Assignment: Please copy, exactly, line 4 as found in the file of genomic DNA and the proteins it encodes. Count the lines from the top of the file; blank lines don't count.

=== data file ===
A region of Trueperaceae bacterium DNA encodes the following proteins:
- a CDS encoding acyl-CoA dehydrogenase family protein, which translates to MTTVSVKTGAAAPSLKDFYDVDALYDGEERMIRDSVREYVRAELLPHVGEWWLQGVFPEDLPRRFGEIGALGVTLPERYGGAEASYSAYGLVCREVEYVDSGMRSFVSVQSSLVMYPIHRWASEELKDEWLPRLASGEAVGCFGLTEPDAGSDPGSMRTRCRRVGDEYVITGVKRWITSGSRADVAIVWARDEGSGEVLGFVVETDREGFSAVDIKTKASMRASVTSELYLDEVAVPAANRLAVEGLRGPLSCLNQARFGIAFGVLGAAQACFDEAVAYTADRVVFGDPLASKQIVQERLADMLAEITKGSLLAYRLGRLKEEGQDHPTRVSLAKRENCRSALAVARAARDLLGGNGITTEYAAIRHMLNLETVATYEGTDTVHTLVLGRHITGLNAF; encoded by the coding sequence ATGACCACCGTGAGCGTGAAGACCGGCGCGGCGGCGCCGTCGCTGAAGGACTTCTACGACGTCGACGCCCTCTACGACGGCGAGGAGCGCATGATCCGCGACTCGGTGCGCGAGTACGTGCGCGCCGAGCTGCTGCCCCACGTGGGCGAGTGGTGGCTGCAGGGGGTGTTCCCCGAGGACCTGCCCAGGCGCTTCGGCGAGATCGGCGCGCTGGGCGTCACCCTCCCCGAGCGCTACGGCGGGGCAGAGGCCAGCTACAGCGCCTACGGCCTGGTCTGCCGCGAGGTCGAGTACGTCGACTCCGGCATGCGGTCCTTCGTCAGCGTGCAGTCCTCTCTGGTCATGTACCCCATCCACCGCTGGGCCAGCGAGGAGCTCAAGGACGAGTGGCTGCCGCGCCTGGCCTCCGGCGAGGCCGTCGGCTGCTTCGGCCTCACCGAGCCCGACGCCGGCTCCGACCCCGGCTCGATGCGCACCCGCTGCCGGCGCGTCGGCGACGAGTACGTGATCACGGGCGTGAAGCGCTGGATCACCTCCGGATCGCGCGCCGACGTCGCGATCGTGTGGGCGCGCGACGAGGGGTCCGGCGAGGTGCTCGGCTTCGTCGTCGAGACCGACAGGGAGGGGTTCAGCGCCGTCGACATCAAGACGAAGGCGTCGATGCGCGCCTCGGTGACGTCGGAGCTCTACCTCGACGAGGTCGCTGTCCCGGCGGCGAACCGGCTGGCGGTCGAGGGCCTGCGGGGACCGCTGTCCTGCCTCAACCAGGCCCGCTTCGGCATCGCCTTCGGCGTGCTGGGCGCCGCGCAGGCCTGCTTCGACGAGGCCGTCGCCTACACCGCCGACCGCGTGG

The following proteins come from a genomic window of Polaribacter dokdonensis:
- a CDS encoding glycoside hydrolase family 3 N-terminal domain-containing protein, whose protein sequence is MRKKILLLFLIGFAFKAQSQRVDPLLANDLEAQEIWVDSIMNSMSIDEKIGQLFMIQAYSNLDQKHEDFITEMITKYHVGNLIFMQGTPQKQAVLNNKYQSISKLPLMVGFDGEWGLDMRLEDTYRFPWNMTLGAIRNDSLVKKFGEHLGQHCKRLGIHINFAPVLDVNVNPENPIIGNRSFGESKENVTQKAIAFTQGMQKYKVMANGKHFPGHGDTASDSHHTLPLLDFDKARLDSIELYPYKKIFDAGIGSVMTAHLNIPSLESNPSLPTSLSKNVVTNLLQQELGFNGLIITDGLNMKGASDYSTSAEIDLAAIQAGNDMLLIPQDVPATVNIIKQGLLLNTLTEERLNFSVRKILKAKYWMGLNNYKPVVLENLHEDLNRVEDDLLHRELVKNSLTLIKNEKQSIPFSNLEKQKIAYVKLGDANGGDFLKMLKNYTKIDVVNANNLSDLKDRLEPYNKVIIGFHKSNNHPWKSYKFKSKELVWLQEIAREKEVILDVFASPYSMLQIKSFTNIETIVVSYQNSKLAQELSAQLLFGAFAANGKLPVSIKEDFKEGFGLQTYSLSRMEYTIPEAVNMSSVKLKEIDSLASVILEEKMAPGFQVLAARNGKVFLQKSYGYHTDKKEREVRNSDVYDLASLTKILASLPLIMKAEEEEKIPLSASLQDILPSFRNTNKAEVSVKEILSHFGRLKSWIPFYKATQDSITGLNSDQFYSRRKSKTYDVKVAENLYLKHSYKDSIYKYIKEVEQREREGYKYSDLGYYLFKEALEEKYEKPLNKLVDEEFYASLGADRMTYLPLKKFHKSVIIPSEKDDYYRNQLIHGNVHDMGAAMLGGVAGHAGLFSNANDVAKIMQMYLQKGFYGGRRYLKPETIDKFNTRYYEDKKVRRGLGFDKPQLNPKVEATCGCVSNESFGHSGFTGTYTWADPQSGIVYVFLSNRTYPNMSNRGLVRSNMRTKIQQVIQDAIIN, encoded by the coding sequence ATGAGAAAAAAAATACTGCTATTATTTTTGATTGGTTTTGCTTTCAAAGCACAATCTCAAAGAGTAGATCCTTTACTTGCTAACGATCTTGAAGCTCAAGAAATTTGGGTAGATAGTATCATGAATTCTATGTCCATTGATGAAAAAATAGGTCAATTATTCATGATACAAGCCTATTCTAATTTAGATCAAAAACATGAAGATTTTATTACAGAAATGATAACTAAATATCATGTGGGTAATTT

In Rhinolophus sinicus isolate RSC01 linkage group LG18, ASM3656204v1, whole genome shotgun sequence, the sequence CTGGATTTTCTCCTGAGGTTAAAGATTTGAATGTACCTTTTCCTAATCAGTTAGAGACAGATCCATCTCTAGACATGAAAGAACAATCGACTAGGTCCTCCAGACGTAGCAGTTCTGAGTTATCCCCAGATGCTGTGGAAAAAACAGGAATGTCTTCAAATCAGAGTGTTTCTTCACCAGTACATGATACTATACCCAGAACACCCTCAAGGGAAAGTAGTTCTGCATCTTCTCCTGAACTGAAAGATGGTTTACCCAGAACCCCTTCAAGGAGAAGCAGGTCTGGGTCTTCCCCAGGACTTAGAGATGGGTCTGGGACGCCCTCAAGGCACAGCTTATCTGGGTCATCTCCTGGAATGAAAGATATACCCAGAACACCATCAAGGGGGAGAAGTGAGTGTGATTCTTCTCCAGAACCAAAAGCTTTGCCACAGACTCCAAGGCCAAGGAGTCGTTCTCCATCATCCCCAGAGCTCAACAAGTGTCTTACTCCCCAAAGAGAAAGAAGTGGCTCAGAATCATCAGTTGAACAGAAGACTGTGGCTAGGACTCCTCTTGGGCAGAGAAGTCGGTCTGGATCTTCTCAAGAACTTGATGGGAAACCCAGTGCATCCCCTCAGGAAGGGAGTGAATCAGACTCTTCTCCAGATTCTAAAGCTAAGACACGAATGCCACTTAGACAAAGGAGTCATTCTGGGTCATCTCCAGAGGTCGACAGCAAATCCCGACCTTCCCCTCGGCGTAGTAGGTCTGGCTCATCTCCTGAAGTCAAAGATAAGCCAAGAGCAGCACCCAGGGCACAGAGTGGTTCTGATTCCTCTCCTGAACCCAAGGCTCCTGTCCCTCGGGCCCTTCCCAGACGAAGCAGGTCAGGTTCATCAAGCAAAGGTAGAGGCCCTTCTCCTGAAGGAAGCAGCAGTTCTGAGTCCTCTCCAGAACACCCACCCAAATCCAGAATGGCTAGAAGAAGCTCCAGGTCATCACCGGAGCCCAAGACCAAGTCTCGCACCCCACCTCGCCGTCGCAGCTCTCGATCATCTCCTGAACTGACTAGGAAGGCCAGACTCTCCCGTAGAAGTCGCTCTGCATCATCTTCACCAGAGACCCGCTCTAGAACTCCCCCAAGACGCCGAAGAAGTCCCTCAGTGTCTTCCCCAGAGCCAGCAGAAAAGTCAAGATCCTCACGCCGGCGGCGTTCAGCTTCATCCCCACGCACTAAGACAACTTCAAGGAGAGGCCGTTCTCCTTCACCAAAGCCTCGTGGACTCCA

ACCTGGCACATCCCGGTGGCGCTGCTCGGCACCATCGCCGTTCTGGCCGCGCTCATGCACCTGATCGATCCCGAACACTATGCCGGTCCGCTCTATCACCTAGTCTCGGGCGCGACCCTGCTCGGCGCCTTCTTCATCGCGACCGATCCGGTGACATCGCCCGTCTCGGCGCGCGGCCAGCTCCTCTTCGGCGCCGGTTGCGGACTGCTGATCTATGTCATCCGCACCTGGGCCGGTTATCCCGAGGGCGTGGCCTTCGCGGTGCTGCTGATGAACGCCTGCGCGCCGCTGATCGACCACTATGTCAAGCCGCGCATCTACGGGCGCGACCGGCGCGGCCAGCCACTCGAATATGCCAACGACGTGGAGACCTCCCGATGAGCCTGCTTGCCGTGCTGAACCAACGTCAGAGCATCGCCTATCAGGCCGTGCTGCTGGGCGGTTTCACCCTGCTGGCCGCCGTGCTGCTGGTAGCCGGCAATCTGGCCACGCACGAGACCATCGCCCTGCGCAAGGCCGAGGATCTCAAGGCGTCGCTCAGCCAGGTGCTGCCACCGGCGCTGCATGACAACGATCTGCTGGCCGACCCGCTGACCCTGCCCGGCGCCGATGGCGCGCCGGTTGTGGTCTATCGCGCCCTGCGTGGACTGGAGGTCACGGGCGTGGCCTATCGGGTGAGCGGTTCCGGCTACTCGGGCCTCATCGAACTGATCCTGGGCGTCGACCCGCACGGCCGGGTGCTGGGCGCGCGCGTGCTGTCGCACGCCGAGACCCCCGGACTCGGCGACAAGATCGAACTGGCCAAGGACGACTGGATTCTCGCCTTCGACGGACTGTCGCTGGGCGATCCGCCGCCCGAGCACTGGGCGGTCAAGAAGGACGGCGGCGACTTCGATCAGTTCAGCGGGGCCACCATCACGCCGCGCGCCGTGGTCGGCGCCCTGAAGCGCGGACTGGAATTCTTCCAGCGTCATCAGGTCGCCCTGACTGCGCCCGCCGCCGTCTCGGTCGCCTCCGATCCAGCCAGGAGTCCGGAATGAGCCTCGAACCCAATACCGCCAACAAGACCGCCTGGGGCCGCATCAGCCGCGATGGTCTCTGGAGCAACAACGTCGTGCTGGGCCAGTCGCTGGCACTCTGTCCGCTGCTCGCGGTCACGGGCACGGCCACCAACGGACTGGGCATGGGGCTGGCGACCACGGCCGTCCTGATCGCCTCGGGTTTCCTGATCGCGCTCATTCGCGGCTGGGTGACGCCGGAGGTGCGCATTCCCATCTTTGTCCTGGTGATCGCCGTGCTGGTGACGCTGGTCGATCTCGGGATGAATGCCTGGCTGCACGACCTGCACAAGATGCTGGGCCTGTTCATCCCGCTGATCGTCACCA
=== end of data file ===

- a CDS encoding glycoside hydrolase family 3 N-terminal domain-containing protein, whose protein sequence is MRKKILLLFLIGFAFKAQSQRVDPLLANDLEAQEIWVDSIMNSMSIDEKIGQLFMIQAYSNLDQKHEDFITEMITKYHVGNLIFMQGTPQKQAVLNNKYQSISKLPLMVGFDGEWGLDMRLEDTYRFPWNMTLGAIRNDSLVKKFGEHLGQHCKRLGIHINFAPVLDVNVNPENPIIGNRSFGESKENVTQKAIAFTQGMQKYKVMANGKHFPGHGDTASDSHHTLPLLDFDKARLDSIELYPYKKIFDAGIGSVMTAHLNIPSLESNPSLPTSLSKNVVTNLLQQELGFNGLIITDGLNMKGASDYSTSAEIDLAAIQAGNDMLLIPQDVPATVNIIKQGLLLNTLTEERLNFSVRKILKAKYWMGLNNYKPVVLENLHEDLNRVEDDLLHRELVKNSLTLIKNEKQSIPFSNLEKQKIAYVKLGDANGGDFLKMLKNYTKIDVVNANNLSDLKDRLEPYNKVIIGFHKSNNHPWKSYKFKSKELVWLQEIAREKEVILDVFASPYSMLQIKSFTNIETIVVSYQNSKLAQELSAQLLFGAFAANGKLPVSIKEDFKEGFGLQTYSLSRMEYTIPEAVNMSSVKLKEIDSLASVILEEKMAPGFQVLAARNGKVFLQKSYGYHTDKKEREVRNSDVYDLASLTKILASLPLIMKAEEEEKIPLSASLQDILPSFRNTNKAEVSVKEILSHFGRLKSWIPFYKATQDSITGLNSDQFYSRRKSKTYDVKVAENLYLKHSYKDSIYKYIKEVEQREREGYKYSDLGYYLFKEALEEKYEKPLNKLVDEEFYASLGADRMTYLPLKKFHKSVIIPSEKDDYYRNQLIHGNVHDMGAAMLGGVAGHAGLFSNANDVAKIMQMYLQKGFYGGRRYLKPETIDKFNTRYYEDKKVRRGLGFDKPQLNPKVEATCGCVSNESFGHSGFTGTYTWADPQSGIVYVFLSNRTYPNMSNRGLVRSNMRTKIQQVIQDAIIN, encoded by the coding sequence ATGAGAAAAAAAATACTGCTATTATTTTTGATTGGTTTTGCTTTCAAAGCACAATCTCAAAGAGTAGATCCTTTACTTGCTAACGATCTTGAAGCTCAAGAAATTTGGGTAGATAGTATCATGAATTCTATGTCCATTGATGAAAAAATAGGTCAATTATTCATGATACAAGCCTATTCTAATTTAGATCAAAAACATGAAGATTTTATTACAGAAATGATAACTAAATATCATGTGGGTAATTT